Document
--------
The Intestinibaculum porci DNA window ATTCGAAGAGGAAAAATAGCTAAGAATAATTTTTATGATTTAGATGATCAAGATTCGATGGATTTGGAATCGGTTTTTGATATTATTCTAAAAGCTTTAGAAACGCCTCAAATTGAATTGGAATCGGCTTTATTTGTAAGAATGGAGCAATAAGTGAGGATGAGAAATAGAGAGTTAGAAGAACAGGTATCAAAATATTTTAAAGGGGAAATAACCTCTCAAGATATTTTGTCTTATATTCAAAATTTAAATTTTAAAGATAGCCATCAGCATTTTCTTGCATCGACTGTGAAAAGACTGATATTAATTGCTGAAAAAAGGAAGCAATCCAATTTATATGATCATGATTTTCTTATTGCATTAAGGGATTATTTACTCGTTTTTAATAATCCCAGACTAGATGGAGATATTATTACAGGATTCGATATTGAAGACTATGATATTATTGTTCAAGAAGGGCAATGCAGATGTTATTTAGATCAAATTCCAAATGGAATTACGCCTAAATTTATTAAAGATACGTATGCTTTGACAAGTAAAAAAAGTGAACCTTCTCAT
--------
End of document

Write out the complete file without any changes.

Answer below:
The Intestinibaculum porci DNA window ATTCGAAGAGGAAAAATAGCTAAGAATAATTTTTATGATTTAGATGATCAAGATTCGATGGATTTGGAATCGGTTTTTGATATTATTCTAAAAGCTTTAGAAACGCCTCAAATTGAATTGGAATCGGCTTTATTTGTAAGAATGGAGCAATAAGTGAGGATGAGAAATAGAGAGTTAGAAGAACAGGTATCAAAATATTTTAAAGGGGAAATAACCTCTCAAGATATTTTGTCTTATATTCAAAATTTAAATTTTAAAGATAGCCATCAGCATTTTCTTGCATCGACTGTGAAAAGACTGATATTAATTGCTGAAAAAAGGAAGCAATCCAATTTATATGATCATGATTTTCTTATTGCATTAAGGGATTATTTACTCGTTTTTAATAATCCCAGACTAGATGGAGATATTATTACAGGATTCGATATTGAAGACTATGATATTATTGTTCAAGAAGGGCAATGCAGATGTTATTTAGATCAAATTCCAAATGGAATTACGCCTAAATTTATTAAAGATACGTATGCTTTGACAAGTAAAAAAAGTGAACCTTCTCAT